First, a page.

Cricket is not the game it after was, and players from past generations might shake their heads at the concept of playing a Test match beneath lights in Adelaide with a pink ball.
Whilst the aim of the game – to score runs and take wickets – is still the same, the way it is played, the format, the equipment, the way it is officiated and even the ball that is used have all changed.
Take a look at some of the innovations more than past decades that have changed the game.
By Andrew McGarry
There have been many modifications which have benefited batsmen, to the aggravation of the bowling fraternity – 1 of the largest was the introduction of covered pitches during the 1960s.
Before then, with pitches left open to the components, overnight rain would leave the classic “sticky” wicket – as the pitch dried, there were opportunities for slow bowlers to put batsmen below stress as they struggled to function out which way the ball was turning.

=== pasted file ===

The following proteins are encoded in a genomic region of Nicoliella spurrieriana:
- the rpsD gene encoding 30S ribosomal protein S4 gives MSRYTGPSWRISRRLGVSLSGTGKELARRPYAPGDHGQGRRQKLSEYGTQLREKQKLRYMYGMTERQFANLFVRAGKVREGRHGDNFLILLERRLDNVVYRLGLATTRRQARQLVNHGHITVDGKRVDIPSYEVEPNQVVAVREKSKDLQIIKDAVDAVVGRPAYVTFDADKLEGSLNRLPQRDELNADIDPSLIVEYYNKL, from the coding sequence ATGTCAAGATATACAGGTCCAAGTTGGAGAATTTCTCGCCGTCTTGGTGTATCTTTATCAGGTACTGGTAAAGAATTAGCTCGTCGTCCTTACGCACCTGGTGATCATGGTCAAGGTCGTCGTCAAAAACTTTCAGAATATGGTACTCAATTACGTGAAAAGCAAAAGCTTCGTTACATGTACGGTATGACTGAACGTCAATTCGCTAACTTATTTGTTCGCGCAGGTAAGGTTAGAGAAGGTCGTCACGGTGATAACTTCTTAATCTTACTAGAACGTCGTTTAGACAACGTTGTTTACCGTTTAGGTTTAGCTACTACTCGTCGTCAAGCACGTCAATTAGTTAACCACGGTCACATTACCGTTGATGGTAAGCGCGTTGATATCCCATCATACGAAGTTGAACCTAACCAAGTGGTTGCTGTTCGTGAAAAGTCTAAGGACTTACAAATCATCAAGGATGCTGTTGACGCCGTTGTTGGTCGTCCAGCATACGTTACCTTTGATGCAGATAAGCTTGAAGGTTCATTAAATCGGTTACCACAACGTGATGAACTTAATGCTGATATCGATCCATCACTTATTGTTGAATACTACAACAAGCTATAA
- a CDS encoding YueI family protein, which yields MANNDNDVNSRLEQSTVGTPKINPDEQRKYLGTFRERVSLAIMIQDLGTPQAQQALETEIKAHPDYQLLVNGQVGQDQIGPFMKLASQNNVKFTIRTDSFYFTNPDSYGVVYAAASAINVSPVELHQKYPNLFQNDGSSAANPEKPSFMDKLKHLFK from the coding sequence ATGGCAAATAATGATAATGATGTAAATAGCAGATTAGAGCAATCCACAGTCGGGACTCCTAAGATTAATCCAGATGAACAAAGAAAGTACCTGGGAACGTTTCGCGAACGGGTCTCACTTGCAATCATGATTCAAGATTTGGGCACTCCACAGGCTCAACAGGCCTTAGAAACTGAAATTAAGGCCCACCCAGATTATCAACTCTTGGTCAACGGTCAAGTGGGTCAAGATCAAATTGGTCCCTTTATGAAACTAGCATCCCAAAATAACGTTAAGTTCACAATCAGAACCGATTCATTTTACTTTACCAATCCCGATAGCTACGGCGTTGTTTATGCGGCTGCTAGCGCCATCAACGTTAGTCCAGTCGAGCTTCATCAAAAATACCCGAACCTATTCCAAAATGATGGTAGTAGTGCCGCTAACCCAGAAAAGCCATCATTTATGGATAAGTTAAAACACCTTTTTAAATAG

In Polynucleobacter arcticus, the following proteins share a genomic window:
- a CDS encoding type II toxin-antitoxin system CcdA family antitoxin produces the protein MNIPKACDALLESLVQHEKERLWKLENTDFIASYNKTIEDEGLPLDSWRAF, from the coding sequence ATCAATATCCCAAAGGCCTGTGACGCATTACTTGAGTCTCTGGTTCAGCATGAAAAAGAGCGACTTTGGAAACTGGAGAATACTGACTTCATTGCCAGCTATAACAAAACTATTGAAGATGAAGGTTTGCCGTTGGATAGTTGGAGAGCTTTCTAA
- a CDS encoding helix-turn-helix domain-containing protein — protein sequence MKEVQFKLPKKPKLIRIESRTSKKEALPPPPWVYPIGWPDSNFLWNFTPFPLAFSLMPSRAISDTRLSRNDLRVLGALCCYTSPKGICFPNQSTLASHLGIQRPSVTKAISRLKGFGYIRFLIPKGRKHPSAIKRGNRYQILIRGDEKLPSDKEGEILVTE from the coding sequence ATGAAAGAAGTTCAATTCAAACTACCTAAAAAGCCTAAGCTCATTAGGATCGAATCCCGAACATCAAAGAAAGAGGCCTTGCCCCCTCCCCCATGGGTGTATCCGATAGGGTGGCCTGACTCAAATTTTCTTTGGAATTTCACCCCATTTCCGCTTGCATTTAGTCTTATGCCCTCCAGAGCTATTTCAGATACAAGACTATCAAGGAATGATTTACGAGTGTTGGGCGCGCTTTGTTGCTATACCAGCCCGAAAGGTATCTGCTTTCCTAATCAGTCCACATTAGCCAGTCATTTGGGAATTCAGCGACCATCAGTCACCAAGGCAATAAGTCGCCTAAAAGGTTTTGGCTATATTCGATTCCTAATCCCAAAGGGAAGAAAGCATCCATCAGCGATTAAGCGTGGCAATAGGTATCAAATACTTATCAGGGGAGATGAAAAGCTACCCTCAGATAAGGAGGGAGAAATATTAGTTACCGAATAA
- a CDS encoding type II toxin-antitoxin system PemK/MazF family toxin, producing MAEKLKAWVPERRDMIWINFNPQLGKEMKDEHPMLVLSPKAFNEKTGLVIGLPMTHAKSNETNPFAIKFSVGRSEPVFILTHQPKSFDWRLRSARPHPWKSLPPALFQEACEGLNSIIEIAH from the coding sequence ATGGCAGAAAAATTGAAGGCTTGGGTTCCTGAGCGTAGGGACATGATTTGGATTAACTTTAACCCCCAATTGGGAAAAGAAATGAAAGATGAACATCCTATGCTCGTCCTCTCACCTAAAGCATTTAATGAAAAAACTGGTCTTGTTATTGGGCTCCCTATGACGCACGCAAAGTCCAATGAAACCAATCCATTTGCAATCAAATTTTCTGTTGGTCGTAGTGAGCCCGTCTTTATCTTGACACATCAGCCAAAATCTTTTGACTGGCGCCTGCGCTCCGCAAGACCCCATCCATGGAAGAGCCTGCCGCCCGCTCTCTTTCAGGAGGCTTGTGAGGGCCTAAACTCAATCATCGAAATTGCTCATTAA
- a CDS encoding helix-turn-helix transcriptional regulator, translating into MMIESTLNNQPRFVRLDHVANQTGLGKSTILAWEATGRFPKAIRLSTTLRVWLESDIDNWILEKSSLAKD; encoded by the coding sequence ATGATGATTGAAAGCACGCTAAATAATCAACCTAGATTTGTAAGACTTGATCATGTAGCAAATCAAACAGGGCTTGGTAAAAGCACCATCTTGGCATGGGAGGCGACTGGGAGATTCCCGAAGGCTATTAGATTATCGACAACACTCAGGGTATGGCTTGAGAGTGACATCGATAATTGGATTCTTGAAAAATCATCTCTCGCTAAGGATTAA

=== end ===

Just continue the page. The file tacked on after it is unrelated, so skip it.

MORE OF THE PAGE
The likes of England’s Derek Underwood had been masters on sticky wickets, capable of causing complete-scale collapses in opposition batting line-ups in rapid time.
One of the most novel responses to a sticky wicket came from an Australian side in an Ashes Test against England in Melbourne in 1937.
Australia declared at 9 for 200, just before Morris Sievers and Bill O’Reilly combined to skittle England for 76.
The hosts then decided to reverse the order, with O’Reilly and Chuck Fleetwood-Smith opening the batting.
They each created ducks, but the bowlers protected the batsmen extended enough for the pitch to dry out, then Don Bradman came out at quantity seven and made 270 as Australia went on to win the Test by 365 runs.
Right after the change, pitches became much more standardised across the planet, despite the fact that differences still remained among countries and even person venues within nations, such as the traditional quickly, bouncy pitch at the WACA or the low and slow pitches on the subcontinent.